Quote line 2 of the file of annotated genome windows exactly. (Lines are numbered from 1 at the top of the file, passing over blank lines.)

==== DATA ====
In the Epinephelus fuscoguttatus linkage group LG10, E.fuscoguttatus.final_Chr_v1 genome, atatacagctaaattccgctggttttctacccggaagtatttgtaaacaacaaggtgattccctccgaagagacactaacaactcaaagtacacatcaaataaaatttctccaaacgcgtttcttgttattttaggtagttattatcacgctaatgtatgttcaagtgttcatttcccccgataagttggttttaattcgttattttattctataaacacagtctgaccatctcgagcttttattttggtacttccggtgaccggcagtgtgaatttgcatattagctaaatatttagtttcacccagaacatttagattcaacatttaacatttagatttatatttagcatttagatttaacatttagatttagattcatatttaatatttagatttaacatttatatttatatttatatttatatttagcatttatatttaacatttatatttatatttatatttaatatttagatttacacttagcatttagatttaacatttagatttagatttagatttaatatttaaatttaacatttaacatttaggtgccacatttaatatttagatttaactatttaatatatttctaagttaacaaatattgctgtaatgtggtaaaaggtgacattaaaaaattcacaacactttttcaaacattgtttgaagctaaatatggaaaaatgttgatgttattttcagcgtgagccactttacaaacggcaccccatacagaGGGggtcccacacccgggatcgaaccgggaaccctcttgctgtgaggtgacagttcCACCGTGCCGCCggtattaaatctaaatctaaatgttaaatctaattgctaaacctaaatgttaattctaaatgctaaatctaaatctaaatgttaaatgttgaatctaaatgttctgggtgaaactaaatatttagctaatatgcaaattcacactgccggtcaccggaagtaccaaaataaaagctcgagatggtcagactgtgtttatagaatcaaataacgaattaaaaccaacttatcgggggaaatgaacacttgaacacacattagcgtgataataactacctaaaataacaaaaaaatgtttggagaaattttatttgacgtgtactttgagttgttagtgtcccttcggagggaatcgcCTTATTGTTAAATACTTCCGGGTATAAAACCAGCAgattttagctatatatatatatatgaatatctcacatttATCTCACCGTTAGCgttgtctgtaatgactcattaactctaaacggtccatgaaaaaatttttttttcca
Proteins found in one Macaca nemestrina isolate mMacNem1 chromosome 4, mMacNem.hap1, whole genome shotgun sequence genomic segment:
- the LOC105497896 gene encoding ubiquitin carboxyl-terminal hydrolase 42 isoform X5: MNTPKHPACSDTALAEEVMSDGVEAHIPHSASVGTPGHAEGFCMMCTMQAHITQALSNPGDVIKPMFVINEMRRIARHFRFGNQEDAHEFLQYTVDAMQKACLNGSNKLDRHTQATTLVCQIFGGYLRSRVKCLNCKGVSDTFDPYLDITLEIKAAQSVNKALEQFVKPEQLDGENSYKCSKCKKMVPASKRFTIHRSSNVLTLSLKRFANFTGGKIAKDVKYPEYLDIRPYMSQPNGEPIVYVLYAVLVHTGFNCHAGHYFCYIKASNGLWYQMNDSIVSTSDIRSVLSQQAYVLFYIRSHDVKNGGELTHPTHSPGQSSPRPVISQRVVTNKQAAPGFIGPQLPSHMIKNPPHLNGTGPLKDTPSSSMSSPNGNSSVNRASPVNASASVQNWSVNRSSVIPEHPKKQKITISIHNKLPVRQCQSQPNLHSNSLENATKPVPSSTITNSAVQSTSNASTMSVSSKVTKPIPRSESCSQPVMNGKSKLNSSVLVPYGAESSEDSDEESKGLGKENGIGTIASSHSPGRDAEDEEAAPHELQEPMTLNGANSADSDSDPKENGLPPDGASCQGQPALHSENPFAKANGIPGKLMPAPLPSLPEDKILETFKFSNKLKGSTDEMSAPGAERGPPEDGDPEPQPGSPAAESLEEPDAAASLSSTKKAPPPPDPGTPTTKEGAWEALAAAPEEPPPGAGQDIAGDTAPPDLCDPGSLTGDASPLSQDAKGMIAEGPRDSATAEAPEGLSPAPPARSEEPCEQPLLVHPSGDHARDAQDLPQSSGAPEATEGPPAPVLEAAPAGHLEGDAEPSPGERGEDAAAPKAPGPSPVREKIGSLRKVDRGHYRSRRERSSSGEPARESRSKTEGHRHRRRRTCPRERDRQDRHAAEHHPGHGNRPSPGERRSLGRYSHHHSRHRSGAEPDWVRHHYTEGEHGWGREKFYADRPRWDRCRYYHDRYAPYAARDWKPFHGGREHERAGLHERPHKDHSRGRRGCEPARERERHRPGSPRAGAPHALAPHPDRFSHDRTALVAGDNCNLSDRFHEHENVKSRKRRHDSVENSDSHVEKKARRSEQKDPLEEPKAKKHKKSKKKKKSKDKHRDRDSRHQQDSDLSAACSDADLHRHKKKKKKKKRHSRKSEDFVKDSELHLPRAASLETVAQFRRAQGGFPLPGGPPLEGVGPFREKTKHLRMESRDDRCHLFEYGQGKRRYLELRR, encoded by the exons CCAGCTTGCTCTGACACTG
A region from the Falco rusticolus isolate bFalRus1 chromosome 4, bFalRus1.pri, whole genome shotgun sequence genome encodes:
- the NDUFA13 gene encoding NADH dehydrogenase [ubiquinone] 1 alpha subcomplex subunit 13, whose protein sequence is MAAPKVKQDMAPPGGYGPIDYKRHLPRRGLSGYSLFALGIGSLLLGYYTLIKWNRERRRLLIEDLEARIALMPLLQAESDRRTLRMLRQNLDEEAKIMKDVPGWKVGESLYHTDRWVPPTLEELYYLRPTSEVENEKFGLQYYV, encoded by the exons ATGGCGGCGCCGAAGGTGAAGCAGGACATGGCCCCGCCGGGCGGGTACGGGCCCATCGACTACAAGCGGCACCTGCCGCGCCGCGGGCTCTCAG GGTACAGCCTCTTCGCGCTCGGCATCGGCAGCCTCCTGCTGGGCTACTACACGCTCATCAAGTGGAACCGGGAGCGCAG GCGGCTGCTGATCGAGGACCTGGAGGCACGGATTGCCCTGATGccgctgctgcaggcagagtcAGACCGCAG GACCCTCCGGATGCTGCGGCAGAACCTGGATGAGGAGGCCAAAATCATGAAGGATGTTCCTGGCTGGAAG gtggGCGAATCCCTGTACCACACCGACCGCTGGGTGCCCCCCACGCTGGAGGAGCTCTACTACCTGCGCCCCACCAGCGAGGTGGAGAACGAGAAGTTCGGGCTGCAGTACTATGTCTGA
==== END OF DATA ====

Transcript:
Proteins found in one Macaca nemestrina isolate mMacNem1 chromosome 4, mMacNem.hap1, whole genome shotgun sequence genomic segment: